“Panem et circenses” – “bread and circuses” – according to popular messages, these demanded Roman people. Those being in power were well aware of the mood of the people. The Games were a political tool and served not only as a demonstration of strength. Above all, they were meant to occupy crowds of unemployed Romans, and to provide entertainment to those who work.
When Augustus complained about the buzz coming from the performances, one of the mime actors, Pylades, was to say: “You are ungrateful, Master. Let the people kill their time with us!”. As you know, Augustus was well aware of the role of the games and the need to provide entertainment to the crowds. In “Res Gaeste Divi Augusti” Augustus gives the simplicity that, during his reign, he gave the Games four times on his behalf and 23 times as substitutes for officials who were poor or absent. The army of the unemployed (about 150, 000 in the times of Julius Caesar) and the poor, who had a lot of time, needed the attractions.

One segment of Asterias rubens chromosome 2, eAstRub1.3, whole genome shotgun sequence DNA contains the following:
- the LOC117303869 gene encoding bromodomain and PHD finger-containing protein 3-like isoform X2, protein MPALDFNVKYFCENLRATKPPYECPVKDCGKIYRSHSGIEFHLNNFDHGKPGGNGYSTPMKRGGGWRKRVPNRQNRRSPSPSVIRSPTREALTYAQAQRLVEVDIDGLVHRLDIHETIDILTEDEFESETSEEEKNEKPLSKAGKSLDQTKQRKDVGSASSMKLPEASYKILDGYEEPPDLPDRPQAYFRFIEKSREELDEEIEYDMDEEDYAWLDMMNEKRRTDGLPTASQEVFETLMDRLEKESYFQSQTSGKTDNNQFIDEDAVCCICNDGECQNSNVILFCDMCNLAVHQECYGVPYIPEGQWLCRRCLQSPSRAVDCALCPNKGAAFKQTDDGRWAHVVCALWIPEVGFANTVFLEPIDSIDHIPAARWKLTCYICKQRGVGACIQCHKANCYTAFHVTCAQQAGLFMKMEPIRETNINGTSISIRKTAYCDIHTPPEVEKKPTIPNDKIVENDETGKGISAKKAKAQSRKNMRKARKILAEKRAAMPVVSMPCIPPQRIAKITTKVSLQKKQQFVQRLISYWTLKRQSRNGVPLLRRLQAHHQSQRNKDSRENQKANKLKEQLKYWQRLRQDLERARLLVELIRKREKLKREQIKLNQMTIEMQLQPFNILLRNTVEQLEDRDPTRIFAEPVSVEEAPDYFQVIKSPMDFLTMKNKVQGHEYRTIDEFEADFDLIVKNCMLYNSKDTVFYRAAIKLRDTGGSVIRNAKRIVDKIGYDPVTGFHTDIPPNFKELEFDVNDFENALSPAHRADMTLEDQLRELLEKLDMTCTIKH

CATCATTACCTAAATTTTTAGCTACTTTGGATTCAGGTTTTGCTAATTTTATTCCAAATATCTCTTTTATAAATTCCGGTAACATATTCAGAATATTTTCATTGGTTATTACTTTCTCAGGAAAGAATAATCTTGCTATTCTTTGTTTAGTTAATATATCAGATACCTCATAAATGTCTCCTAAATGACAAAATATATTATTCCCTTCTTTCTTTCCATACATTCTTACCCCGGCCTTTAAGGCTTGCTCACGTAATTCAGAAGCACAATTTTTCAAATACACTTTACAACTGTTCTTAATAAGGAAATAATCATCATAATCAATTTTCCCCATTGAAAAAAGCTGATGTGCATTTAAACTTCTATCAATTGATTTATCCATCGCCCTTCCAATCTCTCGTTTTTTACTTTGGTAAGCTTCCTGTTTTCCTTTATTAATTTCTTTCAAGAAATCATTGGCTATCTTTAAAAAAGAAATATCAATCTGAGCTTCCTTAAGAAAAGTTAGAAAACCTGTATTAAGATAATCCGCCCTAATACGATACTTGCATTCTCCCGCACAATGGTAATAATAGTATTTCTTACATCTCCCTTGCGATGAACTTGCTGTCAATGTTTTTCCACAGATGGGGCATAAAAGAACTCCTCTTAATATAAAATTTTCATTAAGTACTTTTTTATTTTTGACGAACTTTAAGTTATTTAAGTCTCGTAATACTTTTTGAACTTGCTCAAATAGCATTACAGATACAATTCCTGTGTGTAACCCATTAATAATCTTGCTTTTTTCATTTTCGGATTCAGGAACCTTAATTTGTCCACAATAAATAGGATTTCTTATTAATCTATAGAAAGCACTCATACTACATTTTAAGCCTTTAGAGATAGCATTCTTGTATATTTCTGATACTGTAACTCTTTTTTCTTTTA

The old Roman poet Juvenal recalls the exclamation – “Panem et circenses”.